The above is Sarah Palin's son. He obviously doesn't know any better.
It's up to the parents to teach children what is right and wrong.
Take for example a video I saw recently of a little boy who was singing and playing in his living room. His parents were eagerly trying to capture the moment on camera while their little family dog sat close by watching everyone. The little boy started swinging around a toy sword, singing at high pitches and hitting his toy and flaying his arms about. Then he got the idea to lean forward and give the little doggy a big hug. Guess what happened, the dog nipped him in the face.
Can you name two things in this situation that could have been done differently to prevent what happened?
1) The adults in this situation was not being mindful of both the child and the dog. As soon as the child started being more rambunctious, the dog should’ve have been picked up and taken out of the room or away from the child.
2) The child should have been told to be careful, calm down and not be too loud around a doggy because sometimes doggies can get scared.
Because of the unexpected reaction of the family dog that has been in the family for 7 years……the dog has to now be re-homed. The dog nipped the little boy in the face out of fear, anxiety and confusion, not because of malicious intent. The little boy is now afraid of the dog. Even though the nip to his face was just a little scratch, the parents decided to send the dog away like many people do these days. Most children probably get worse scrapes when they fall on the sidewalk and scratch up their knees. Unfortunately, parents can't remove the sidewalk.
Instead of taking this opportunity to teach their child why the dog nipped her, they decided to remove the dog from her environment. How will this teach the child when she encounters new animals in the future? Teaching a child how to act appropriately in society is what a parent is supposed to do. So teaching a child how to act around a family pet falls in the same category.
So many poor family pets are given away or dropped off at the shelter like they are objects or possessions. Like an old purse or t-shirt that doesn't match your wardrobe anymore. Many of these family pets are then euthanized or put to death because of over-crowding, the animal's older age or the inability to get adopted out. Please don't do this to a family member that you once adored and loved and cherished.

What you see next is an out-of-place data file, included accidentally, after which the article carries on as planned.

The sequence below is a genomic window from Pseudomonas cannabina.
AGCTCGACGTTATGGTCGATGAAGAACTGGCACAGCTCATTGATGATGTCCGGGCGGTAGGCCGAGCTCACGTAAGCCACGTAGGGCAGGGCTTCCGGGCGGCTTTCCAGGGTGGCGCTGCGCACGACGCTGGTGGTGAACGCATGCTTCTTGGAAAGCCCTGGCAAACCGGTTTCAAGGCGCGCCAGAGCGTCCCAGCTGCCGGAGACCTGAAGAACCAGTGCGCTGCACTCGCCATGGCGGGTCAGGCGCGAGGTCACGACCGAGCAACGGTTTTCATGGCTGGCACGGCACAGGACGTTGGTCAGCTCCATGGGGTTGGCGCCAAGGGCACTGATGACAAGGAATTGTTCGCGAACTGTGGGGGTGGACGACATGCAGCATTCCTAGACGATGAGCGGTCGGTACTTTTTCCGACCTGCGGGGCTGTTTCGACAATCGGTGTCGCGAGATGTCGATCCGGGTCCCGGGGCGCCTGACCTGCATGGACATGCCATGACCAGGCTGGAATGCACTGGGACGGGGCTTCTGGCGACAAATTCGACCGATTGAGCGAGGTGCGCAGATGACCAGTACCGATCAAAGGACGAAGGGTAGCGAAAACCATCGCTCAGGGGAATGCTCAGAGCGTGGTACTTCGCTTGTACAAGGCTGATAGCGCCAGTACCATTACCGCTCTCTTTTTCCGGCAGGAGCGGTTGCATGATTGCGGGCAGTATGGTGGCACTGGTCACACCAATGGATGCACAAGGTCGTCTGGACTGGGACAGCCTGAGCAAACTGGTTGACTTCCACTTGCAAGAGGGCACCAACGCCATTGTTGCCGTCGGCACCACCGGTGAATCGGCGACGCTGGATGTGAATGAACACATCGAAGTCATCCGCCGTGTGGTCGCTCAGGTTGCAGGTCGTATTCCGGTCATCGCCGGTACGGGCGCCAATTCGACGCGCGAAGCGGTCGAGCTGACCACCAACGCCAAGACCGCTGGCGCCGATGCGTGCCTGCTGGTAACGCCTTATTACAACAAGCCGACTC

When my step-son came into my life at the age of 4, I already had my chihuahua Vincent....also known as vicious, because he was a little ankle biter. Probably still is. And my step-son was deathly afraid of all animals at the time. Any time he got close to my dog, my dog growled. But I never thought to get rid of my dog at any time. I just removed my dog or removed my step-son away from each other whenever they were in the same room or kept a very watchful eye or a reprimanding hand on my dog. And we taught my step-son to never get close to Vincent unattended or to be loud and move around fast or suddenly.
8 years later, my dog can't get enough of my step-son and licks him to death and cuddles up to him on the couch. And my step-son knows how to control Vincent and reprimand him as well if he misbehaves. However, we still keep a watchful eye. I have 4 dogs total now and I always know where they are and I can always read their behavior when something new is in the environment.
Family dogs and cats are great teaching tools for both adults and children about unconditional love, companionship and friendship. But it takes time, nurturing and careful interactions to get there. Please use the below guides to help teach children the proper way to be friends with their pets.
100% no-kill, all breed, non-profit, foster-based rescue. All of our dogs are located in Orange County, CA. We do not adopt out of this area at this time.